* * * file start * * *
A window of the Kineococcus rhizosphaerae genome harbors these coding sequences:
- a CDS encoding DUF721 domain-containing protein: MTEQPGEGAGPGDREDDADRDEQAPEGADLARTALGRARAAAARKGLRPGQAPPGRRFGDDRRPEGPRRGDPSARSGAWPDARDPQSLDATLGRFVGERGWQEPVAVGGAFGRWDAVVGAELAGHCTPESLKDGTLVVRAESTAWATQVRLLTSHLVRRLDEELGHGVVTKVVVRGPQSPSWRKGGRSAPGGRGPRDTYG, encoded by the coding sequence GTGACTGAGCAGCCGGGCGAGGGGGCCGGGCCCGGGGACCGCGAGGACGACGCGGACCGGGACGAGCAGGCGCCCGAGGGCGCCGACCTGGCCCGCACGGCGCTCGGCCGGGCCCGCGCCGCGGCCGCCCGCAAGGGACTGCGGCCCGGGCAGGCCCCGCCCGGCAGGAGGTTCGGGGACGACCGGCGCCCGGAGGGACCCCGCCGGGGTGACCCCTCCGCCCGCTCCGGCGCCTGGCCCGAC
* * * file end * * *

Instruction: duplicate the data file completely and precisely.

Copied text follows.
A window of the Kineococcus rhizosphaerae genome harbors these coding sequences:
- a CDS encoding DUF721 domain-containing protein: MTEQPGEGAGPGDREDDADRDEQAPEGADLARTALGRARAAAARKGLRPGQAPPGRRFGDDRRPEGPRRGDPSARSGAWPDARDPQSLDATLGRFVGERGWQEPVAVGGAFGRWDAVVGAELAGHCTPESLKDGTLVVRAESTAWATQVRLLTSHLVRRLDEELGHGVVTKVVVRGPQSPSWRKGGRSAPGGRGPRDTYG, encoded by the coding sequence GTGACTGAGCAGCCGGGCGAGGGGGCCGGGCCCGGGGACCGCGAGGACGACGCGGACCGGGACGAGCAGGCGCCCGAGGGCGCCGACCTGGCCCGCACGGCGCTCGGCCGGGCCCGCGCCGCGGCCGCCCGCAAGGGACTGCGGCCCGGGCAGGCCCCGCCCGGCAGGAGGTTCGGGGACGACCGGCGCCCGGAGGGACCCCGCCGGGGTGACCCCTCCGCCCGCTCCGGCGCCTGGCCCGAC